Five St. Augustine’s College (SAC) students were exposed to how transformative STEM (science, technology, engineering and math) can be in a changing world through their participation in the FIRST Global Challenge, which seeks to encourage and empower youth with a passion for the subjects, develop their skills and equip them with the tools necessary to contribute to shaping the future.
Ninth grade student Zyontae Adderley, 10th grade student Jee’von Pratt, 11th grade student Abria Smith and 12th grade students Nadege Charlton and Matthew Gittens, members of SAC’s Google CS Club, participated in the recent Dubai Challenge, which aims to address the world’s most critical environmental issues such as wastage of water and energy, sustainability and pollution through a global robotics competition.
The Big Red Machine team encountered its fair share of challenges and did not fare as well in the competition as they had anticipated after receiving their robotic kit at the ninth hour; that meant the students only had a week to prepare and construct the robot going into competition, then having to work with other teams from around the world who in some instances faced problems with their own robot, which in turn hindered the SAC team’s overall performance because they had to rely on each other.
“Though we faced challenges with building the robot, we were able to apply critical thinking skills and teamwork that we acquired in the Google CS Club,” said Gittens, club president.
Dauran McNeil, club moderator and computer studies teacher, said the competition allowed team members to think critically as a global citizen as well as how to communicate and collaborate with others.
Smith said completing challenges involved teamwork.
“At one point, our robot wasn’t balanced, so it toppled over in our practice challenge. Teams from Guyana, Jamaica and the Cayman Islands helped us. We also helped Jamaica with programming their robot,” said Smith.
McNeil had previously led a SAC squad to the Washington FIRST Global Robot Olympics in 2017, where their robot named Choo Choo showed a strong 64th place performance in a 163-strong field from 157 nations and six continental representatives; they then put Choo Choo to the test in competition at the World Adolescent Robotics Competition (WARC) 2018 in Guiyang City, Guizhou Province, China. SAC’s team ranked 11th out of 30 at the competition.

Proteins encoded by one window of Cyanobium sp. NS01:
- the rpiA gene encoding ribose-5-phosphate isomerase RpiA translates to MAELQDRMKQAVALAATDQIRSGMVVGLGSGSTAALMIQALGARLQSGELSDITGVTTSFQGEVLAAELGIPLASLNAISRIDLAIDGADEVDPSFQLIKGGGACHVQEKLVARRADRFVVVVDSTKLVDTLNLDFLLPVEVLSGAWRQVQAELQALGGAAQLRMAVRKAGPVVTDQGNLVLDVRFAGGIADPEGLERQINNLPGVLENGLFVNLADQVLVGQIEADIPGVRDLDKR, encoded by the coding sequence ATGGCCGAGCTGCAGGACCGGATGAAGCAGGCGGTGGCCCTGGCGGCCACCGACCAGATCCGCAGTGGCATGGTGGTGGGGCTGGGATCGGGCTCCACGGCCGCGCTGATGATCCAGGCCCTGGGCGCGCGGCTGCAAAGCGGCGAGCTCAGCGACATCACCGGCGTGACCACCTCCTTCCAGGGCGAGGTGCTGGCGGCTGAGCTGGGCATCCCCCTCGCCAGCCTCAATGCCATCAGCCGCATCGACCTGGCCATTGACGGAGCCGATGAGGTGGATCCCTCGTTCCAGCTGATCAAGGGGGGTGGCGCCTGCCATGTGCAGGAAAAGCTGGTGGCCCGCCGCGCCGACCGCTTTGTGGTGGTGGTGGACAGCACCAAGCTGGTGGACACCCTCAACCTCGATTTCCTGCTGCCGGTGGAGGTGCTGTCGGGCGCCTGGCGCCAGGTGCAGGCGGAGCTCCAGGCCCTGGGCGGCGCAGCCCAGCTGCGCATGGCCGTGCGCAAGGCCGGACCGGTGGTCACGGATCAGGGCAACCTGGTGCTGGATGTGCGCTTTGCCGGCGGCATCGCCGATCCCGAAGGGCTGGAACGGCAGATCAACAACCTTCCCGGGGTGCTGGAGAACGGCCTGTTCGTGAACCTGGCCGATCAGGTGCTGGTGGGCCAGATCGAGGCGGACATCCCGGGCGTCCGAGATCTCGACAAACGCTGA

“Our team was comprised of novices this year. None of the students had the exposure or had competed in a robotics competition, compared to the groups that would have went in the past. In addition to that, a lot of the students didn’t have much experience in STEM, and we received our robotic kit at the last minute, so the students only had a week to prepare and construct the robot; so that really hindered our performance. Also, because the competition encourages collaboration, we were tasked with working with other teams from all over the world, which hindered our overall performance because we had to rely on them in a sense. Regretfully, we were teamed up with other countries whose robot faced a lot of challenges—their robot didn’t work or couldn’t complete the task which was to take particles and make reservoir deposits, so we didn’t win—but our team was able to achieve most of the objectives. We just didn’t have the assistance of the other teams as much as I would have liked,” said McNeil.
“Being a part of this robotics competition allowed these students, some of whom are shy, to open up and collaborate with others because they were forced to communicate and work together with other students from around the world,” he said.
“Overall, the experience was amazing because just moving around the room allowed us to interact with people from all around the world,” said Smith.